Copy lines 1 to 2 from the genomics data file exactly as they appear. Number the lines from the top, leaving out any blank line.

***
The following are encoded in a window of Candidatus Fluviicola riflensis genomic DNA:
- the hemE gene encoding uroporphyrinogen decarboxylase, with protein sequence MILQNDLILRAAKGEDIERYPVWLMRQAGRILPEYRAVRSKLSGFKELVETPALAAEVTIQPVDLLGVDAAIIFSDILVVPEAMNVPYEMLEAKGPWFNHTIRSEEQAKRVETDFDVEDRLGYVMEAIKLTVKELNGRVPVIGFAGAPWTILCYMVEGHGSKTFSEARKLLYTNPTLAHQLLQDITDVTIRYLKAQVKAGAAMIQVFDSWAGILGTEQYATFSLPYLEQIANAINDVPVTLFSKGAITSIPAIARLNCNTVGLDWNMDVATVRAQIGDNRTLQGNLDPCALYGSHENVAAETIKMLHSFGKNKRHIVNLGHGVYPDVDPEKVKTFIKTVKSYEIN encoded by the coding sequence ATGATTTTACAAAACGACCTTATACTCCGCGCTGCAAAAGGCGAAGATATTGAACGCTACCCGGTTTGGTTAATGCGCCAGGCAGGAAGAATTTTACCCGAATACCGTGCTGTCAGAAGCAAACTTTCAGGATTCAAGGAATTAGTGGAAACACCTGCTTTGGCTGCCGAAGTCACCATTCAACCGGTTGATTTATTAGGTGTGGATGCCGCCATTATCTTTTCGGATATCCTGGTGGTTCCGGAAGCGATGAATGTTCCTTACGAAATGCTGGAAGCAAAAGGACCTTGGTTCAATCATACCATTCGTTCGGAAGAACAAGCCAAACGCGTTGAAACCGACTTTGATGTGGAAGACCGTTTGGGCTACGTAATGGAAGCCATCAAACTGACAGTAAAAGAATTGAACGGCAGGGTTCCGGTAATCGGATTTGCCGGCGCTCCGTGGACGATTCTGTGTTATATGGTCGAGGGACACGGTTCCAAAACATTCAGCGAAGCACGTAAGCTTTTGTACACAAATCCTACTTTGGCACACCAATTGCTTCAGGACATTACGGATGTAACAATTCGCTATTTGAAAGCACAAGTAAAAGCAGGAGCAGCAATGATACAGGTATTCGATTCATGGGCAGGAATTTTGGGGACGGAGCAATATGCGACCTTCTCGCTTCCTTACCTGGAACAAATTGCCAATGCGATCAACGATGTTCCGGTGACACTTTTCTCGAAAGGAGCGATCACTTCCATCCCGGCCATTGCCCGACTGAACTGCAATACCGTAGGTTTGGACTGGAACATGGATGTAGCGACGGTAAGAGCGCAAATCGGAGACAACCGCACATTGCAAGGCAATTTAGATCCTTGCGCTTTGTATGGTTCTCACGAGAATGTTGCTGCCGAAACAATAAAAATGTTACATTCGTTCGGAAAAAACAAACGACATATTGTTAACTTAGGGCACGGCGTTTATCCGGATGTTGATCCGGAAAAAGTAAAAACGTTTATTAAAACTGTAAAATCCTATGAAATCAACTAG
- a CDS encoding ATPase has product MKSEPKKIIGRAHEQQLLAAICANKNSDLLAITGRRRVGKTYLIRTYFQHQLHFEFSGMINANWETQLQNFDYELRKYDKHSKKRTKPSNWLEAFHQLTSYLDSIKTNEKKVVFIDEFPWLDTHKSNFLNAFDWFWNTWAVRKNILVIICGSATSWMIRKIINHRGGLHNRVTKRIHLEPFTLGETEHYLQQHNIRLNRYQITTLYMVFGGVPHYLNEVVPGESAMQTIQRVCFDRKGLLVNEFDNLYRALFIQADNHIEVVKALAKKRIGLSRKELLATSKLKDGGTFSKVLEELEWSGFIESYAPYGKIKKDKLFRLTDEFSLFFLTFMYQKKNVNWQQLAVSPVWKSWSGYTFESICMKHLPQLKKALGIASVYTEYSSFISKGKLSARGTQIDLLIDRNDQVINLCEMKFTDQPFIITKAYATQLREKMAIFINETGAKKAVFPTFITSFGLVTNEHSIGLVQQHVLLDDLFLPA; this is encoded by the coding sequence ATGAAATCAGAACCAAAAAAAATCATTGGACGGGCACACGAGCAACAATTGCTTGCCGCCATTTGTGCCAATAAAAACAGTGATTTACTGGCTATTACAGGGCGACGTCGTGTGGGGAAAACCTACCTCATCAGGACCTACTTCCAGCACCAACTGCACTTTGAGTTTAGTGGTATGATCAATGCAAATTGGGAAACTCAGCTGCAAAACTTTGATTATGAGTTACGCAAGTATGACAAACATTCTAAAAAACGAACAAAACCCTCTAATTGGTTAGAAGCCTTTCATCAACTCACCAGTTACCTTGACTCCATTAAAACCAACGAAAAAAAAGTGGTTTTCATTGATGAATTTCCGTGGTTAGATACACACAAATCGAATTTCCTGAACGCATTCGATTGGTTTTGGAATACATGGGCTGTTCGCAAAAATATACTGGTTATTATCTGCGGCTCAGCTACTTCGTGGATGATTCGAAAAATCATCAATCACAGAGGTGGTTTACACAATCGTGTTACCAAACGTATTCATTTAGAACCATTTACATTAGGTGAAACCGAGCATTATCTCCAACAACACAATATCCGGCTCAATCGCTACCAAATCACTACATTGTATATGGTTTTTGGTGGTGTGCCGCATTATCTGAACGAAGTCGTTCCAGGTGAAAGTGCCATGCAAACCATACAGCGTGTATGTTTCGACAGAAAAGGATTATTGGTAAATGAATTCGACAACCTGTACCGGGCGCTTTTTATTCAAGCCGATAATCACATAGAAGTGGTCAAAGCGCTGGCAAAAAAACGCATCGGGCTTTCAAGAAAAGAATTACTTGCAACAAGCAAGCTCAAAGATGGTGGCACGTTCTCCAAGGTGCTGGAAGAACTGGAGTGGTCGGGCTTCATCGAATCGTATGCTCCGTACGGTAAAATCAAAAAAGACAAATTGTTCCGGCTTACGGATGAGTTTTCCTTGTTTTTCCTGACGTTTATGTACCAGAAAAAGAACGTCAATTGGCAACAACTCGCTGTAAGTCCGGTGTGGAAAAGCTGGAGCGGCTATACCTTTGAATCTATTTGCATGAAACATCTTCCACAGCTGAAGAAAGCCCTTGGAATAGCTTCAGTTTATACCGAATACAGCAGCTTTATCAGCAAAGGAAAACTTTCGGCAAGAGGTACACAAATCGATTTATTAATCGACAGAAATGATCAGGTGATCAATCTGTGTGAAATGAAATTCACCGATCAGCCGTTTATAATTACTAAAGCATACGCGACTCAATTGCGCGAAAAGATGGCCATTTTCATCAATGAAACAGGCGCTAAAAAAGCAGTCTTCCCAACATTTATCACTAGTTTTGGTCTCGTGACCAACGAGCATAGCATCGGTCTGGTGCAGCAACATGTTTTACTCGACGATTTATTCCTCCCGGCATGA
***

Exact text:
The following are encoded in a window of Candidatus Fluviicola riflensis genomic DNA:
- the hemE gene encoding uroporphyrinogen decarboxylase, with protein sequence MILQNDLILRAAKGEDIERYPVWLMRQAGRILPEYRAVRSKLSGFKELVETPALAAEVTIQPVDLLGVDAAIIFSDILVVPEAMNVPYEMLEAKGPWFNHTIRSEEQAKRVETDFDVEDRLGYVMEAIKLTVKELNGRVPVIGFAGAPWTILCYMVEGHGSKTFSEARKLLYTNPTLAHQLLQDITDVTIRYLKAQVKAGAAMIQVFDSWAGILGTEQYATFSLPYLEQIANAINDVPVTLFSKGAITSIPAIARLNCNTVGLDWNMDVATVRAQIGDNRTLQGNLDPCALYGSHENVAAETIKMLHSFGKNKRHIVNLGHGVYPDVDPEKVKTFIKTVKSYEIN encoded by the coding sequence ATGATTTTACAAAACGACCTTATACTCCGCGCTGCAAAAGGCGAAGATATTGAACGCTACCCGGTTTGGTTAATGCGCCAGGCAGGAAGAATTTTACCCGAATACCGTGCTGTCAGAAGCAAACTTTCAGGATTCAAGGAATTAGTGGAAACACCTGCTTTGGCTGCCGAAGTCACCATTCAACCGGTTGATTTATTAGGTGTGGATGCCGCCATTATCTTTTCGGATATCCTGGTGGTTCCGGAAGCGATGAATGTTCCTTACGAAATGCTGGAAGCAAAAGGACCTTGGTTCAATCATACCATTCGTTCGGAAGAACAAGCCAAACGCGTTGAAACCGACTTTGATGTGGAAGACCGTTTGGGCTACGTAATGGAAGCCATCAAACTGACAGTAAAAGAATTGAACGGCAGGGTTCCGGTAATCGGATTTGCCGGCGCTCCGTGGACGATTCTGTGTTATATGGTCGAGGGACACGGTTCCAAAACATTCAGCGAAGCACGTAAGCTTTTGTACACAAATCCTACTTTGGCACACCAATTGCTTCAGGACATTACGGATGTAACAATTCGCTATTTGAAAGCACAAGTAAAAGCAGGAGCAGCAATGATACAGGTATTCGATTCATGGGCAGGAATTTTGGGGACGGAGCAATATGCGACCTTCTCGCTTCCTTACCTGGAACAAATTGCCAATGCGATCAACGATGTTCCGGTGACACTTTTCTCGAAAGGAGCGATCACTTCCATCCCGGCCATTGCCCGACTGAACTGCAATACCGTAGGTTTGGACTGGAACATGGATGTAGCGACGGTAAGAGCGCAAATCGGAGACAACCGCACATTGCAAGGCAATTTAGATCCTTGCGCTTTGTATGGTTCTCACGAGAATGTTGCTGCCGAAACAATAAAAATGTTACATTCGTTCGGAAAAAACAAACGACATATTGTTAACTTAGGGCACGGCGTTTATCCGGATGTTGATCCGGAAAAAGTAAAAACGTTTATTAAAACTGTAAAATCCTATGAAATCAACTAG